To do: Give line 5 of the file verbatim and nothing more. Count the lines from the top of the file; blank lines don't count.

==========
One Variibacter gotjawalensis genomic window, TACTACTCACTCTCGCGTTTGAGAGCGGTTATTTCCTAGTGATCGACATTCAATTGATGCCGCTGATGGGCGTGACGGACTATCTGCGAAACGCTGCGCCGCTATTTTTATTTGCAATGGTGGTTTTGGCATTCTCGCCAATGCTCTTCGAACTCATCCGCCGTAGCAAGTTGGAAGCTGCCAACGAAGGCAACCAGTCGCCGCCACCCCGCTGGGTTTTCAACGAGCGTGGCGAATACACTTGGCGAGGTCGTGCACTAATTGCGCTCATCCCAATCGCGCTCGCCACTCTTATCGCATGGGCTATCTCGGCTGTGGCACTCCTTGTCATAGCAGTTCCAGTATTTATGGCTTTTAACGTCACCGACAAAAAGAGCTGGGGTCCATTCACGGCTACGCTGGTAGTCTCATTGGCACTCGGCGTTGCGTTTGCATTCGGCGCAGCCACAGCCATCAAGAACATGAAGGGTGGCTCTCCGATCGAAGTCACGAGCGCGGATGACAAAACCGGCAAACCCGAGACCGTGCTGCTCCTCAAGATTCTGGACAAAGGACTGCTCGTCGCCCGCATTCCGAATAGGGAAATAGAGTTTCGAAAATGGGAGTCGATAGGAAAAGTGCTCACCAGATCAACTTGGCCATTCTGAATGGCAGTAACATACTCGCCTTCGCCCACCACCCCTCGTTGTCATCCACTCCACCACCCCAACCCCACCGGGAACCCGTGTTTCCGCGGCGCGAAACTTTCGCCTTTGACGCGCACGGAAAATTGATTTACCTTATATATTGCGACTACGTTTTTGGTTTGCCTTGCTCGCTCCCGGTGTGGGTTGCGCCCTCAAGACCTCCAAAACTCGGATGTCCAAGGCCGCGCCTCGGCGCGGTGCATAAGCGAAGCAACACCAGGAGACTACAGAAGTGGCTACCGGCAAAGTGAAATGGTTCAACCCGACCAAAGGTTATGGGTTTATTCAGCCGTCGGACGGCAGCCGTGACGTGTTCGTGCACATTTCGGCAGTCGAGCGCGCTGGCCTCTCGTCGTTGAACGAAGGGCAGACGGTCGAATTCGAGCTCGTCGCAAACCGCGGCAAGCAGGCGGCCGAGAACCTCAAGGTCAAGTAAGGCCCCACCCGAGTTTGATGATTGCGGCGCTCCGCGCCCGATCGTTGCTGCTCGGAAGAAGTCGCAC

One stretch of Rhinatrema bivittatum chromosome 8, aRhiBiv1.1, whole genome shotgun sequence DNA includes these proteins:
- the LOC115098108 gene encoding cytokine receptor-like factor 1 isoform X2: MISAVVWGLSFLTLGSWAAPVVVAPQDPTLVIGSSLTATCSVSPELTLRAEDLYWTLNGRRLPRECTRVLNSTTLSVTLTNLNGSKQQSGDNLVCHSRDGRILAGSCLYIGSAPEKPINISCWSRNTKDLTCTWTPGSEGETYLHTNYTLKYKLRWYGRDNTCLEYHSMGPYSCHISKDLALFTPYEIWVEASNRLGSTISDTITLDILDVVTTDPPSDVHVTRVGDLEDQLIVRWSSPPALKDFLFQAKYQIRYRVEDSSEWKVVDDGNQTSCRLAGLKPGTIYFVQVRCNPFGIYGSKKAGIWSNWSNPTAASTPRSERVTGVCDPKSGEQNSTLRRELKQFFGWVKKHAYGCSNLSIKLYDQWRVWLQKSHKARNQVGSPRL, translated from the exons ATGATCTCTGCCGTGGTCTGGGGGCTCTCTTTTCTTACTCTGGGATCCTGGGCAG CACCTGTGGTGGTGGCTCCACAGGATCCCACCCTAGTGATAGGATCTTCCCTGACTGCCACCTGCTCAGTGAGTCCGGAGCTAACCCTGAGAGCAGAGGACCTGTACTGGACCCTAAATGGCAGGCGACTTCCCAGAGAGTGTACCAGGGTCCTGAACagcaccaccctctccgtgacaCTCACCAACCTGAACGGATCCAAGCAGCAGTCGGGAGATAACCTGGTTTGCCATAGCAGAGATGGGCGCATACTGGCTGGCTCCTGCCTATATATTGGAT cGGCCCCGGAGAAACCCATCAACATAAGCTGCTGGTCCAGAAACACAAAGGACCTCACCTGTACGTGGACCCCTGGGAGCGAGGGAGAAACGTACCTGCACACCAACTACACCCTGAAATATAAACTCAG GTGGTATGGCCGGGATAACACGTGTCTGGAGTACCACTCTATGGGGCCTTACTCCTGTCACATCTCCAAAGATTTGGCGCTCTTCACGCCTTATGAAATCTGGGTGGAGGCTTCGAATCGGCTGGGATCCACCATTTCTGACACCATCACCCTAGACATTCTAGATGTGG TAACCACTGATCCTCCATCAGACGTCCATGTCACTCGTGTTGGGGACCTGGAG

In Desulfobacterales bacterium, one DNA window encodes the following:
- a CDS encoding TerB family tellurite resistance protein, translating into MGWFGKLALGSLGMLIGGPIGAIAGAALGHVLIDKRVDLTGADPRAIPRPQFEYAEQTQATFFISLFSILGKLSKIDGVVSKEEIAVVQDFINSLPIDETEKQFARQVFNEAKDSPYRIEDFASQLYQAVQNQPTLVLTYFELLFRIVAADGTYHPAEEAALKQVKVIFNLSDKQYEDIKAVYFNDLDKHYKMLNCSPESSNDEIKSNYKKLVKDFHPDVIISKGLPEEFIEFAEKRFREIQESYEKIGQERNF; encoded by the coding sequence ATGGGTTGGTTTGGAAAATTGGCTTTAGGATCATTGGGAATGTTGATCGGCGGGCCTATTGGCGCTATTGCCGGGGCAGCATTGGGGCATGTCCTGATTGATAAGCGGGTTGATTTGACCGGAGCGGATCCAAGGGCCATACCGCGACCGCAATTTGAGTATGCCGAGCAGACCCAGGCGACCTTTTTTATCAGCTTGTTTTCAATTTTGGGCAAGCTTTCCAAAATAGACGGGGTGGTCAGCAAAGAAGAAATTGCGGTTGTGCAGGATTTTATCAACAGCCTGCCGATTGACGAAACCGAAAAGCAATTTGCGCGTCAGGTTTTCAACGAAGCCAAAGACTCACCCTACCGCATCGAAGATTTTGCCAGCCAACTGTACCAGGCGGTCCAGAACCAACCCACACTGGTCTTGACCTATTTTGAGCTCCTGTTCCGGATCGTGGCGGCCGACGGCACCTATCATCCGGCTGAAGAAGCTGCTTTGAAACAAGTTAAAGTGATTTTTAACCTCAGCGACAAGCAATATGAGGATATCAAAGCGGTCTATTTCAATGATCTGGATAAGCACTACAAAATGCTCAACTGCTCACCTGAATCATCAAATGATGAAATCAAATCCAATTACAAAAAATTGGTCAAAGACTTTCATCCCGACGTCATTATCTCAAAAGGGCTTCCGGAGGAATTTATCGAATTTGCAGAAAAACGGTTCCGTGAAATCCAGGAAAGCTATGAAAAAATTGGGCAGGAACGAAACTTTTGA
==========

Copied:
- a CDS encoding TerB family tellurite resistance protein, translating into MGWFGKLALGSLGMLIGGPIGAIAGAALGHVLIDKRVDLTGADPRAIPRPQFEYAEQTQATFFISLFSILGKLSKIDGVVSKEEIAVVQDFINSLPIDETEKQFARQVFNEAKDSPYRIEDFASQLYQAVQNQPTLVLTYFELLFRIVAADGTYHPAEEAALKQVKVIFNLSDKQYEDIKAVYFNDLDKHYKMLNCSPESSNDEIKSNYKKLVKDFHPDVIISKGLPEEFIEFAEKRFREIQESYEKIGQERNF; encoded by the coding sequence ATGGGTTGGTTTGGAAAATTGGCTTTAGGATCATTGGGAATGTTGATCGGCGGGCCTATTGGCGCTATTGCCGGGGCAGCATTGGGGCATGTCCTGATTGATAAGCGGGTTGATTTGACCGGAGCGGATCCAAGGGCCATACCGCGACCGCAATTTGAGTATGCCGAGCAGACCCAGGCGACCTTTTTTATCAGCTTGTTTTCAATTTTGGGCAAGCTTTCCAAAATAGACGGGGTGGTCAGCAAAGAAGAAATTGCGGTTGTGCAGGATTTTATCAACAGCCTGCCGATTGACGAAACCGAAAAGCAATTTGCGCGTCAGGTTTTCAACGAAGCCAAAGACTCACCCTACCGCATCGAAGATTTTGCCAGCCAACTGTACCAGGCGGTCCAGAACCAACCCACACTGGTCTTGACCTATTTTGAGCTCCTGTTCCGGATCGTGGCGGCCGACGGCACCTATCATCCGGCTGAAGAAGCTGCTTTGAAACAAGTTAAAGTGATTTTTAACCTCAGCGACAAGCAATATGAGGATATCAAAGCGGTCTATTTCAATGATCTGGATAAGCACTACAAAATGCTCAACTGCTCACCTGAATCATCAAATGATGAAATCAAATCCAATTACAAAAAATTGGTCAAAGACTTTCATCCCGACGTCATTATCTCAAAAGGGCTTCCGGAGGAATTTATCGAATTTGCAGAAAAACGGTTCCGTGAAATCCAGGAAAGCTATGAAAAAATTGGGCAGGAACGAAACTTTTGA